WALLDORF — SAP SE (NYSE: SAP) today announced it is a new member of Wissensfabrik – Unternehmen für Deutschland e.V, a nationwide German initiative for education and entrepreneurship.
The network of Wissensfabrik includes around 120 dedicated companies and foundations, 2,500 schools and 180 start-ups. The latest IT project, which is supported by SAP, other industry partners, and academic experts, is committed to explaining real-world IT cases within a playful context and to provide first-hand introductory experiences for young students. With successful rollout now accomplished in Germany, the model is to be applied globally.
More knowledge, more skills, more future – that is what Wissensfabrik stands for. Together with academic partners, Wissensfabrik develops projects that can be implemented in day care centers and schools. By connecting start-ups and established companies, opportunities for intensive mutual exchanges are offered. Members assume social responsibility by drawing on their main strengths to support innovative, practical, relevant projects and provide the expertise and skills of the people in their network.
“Our daily aspiration is to be a reliable partner to our customers and to thus help them with the optimization and innovation of their business processes. In doing so, our biggest assets are highly motivated and excellently trained employees who, additionally, think and act like entrepreneurs. This corporate culture is what we wish to contribute to the network of Wissensfabrik. In return, together with other dedicated companies, we get to serve projects that enable children and youths to actively shape the digital transformation in all parts of life,” explains Gerhard Oswald, Member of the Executive Board of SAP SE.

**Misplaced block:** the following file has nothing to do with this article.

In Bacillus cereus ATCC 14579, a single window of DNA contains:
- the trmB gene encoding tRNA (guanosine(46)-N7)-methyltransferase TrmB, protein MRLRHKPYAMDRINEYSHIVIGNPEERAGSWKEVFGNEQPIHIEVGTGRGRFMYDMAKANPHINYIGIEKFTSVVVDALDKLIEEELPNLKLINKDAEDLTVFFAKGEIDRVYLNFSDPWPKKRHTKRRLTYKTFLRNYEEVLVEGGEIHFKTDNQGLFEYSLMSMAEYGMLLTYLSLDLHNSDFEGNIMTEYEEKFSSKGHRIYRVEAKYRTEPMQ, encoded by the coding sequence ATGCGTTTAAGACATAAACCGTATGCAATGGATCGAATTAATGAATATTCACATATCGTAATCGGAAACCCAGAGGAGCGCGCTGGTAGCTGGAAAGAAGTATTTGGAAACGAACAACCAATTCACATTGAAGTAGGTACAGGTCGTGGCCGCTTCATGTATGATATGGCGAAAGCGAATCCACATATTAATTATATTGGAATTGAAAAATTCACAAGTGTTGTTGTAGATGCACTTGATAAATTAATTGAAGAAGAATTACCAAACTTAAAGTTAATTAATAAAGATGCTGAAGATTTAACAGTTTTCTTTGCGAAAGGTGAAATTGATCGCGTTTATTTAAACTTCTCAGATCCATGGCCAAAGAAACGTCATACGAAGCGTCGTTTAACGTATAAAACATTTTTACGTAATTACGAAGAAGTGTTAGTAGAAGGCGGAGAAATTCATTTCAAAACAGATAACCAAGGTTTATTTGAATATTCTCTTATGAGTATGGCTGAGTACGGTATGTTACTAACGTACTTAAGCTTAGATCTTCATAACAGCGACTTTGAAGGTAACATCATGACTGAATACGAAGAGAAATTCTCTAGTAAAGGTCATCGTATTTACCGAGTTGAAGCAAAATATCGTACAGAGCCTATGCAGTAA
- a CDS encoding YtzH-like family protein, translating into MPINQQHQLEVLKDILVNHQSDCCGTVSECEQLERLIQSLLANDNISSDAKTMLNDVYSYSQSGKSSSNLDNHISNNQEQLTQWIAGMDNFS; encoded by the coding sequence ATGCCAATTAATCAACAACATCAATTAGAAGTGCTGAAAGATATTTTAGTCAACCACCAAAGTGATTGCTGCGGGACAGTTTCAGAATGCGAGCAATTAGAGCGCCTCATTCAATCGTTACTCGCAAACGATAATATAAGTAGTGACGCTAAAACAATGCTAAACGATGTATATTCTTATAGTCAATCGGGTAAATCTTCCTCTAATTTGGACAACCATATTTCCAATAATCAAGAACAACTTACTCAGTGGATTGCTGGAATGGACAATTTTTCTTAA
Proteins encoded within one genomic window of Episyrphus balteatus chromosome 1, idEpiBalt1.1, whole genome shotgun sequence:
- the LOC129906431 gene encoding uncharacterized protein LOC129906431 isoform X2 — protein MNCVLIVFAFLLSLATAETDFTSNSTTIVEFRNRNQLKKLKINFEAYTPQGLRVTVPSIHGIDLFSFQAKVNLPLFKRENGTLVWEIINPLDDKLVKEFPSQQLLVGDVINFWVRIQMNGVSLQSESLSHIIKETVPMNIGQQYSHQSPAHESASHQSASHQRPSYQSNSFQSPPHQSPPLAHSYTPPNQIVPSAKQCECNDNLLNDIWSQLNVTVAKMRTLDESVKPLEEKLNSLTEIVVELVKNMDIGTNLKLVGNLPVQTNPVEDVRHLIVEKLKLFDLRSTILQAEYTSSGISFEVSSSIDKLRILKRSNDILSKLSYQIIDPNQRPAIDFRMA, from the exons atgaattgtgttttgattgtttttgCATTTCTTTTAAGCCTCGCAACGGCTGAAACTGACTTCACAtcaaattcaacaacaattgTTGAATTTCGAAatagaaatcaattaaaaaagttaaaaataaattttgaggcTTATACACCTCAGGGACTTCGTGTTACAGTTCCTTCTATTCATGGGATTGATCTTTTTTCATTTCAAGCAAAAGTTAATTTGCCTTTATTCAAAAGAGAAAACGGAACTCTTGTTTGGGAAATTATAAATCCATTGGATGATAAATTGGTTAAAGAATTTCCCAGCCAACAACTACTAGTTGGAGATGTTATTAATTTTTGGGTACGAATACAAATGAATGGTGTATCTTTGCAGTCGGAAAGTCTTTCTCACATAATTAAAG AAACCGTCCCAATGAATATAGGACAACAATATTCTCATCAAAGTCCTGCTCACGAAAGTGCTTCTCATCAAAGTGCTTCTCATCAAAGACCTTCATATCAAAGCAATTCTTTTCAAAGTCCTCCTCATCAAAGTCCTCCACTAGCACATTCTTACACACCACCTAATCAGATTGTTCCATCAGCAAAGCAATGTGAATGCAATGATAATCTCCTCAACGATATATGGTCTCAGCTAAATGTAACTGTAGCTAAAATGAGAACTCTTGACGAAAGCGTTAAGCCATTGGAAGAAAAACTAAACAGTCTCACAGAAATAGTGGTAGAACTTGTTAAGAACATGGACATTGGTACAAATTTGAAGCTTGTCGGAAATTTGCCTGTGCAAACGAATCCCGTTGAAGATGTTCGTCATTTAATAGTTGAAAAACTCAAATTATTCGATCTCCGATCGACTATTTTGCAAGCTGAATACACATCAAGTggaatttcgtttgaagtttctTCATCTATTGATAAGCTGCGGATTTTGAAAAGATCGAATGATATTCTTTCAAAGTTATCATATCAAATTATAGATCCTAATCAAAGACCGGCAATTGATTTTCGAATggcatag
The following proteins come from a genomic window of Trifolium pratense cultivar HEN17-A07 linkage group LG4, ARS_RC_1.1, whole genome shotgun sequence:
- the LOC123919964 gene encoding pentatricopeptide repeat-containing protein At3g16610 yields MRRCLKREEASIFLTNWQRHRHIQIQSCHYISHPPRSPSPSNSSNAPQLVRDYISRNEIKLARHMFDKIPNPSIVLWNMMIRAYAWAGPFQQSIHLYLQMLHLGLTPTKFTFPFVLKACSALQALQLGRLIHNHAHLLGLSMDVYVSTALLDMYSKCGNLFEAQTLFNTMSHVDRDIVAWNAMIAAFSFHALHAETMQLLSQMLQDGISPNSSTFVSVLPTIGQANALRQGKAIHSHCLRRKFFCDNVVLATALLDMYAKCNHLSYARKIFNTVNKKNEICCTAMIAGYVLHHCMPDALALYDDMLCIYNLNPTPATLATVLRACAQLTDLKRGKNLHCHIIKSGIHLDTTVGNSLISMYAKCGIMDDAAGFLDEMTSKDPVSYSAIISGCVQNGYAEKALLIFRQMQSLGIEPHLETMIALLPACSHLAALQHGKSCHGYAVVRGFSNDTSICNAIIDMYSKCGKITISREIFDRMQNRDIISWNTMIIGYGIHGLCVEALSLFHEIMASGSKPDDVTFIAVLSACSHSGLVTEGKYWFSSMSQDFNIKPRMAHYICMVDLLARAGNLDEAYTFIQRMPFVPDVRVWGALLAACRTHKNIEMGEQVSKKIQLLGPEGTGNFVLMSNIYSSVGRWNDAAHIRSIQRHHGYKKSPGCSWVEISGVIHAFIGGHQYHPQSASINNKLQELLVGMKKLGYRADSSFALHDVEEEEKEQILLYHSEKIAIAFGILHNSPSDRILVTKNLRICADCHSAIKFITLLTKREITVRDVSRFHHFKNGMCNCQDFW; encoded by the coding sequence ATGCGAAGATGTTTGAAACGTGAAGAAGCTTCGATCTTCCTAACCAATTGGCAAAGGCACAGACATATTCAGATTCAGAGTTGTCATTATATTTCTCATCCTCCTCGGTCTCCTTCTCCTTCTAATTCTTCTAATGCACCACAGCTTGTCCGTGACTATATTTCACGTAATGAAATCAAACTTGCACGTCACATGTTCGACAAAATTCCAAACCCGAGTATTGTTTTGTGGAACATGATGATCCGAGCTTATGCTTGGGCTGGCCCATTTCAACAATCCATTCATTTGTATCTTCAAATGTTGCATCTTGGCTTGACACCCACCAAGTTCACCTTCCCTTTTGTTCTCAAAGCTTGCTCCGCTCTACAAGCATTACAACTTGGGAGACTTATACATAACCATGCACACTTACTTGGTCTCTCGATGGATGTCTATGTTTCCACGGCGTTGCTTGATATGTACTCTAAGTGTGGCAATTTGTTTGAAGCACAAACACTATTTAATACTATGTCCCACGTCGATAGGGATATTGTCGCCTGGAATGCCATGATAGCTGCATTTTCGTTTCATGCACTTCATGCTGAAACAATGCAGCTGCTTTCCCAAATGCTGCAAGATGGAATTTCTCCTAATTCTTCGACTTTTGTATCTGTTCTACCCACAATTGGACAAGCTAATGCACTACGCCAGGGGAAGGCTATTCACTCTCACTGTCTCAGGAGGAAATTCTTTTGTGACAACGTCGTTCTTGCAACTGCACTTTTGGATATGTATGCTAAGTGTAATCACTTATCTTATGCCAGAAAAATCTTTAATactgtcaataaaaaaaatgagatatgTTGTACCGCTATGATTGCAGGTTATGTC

Together with other industry and academic partners, SAP is involved in Wissensfabrik’s IT project. On the one hand, the project aims to introduce young students to the technical background on which the digital world is based. On the other, it wishes to stimulate creativity through IT projects at school, for example, through having students design their own game controllers and code small apps. As all of its projects, Wissensfabrik’s IT project has relevance for curriculums and can be integrated with a variety of subjects.
This network of schools and industry, together with the IT project, serves as a model for age-based teaching of IT topics at schools. With the rollout of the model accomplished in Germany, it will be rolled out as a best practice in other countries within the SAP Young Thinkers program.
Dana Roesiger, +49 6227 7 63900, firstname.lastname@example.org, CET
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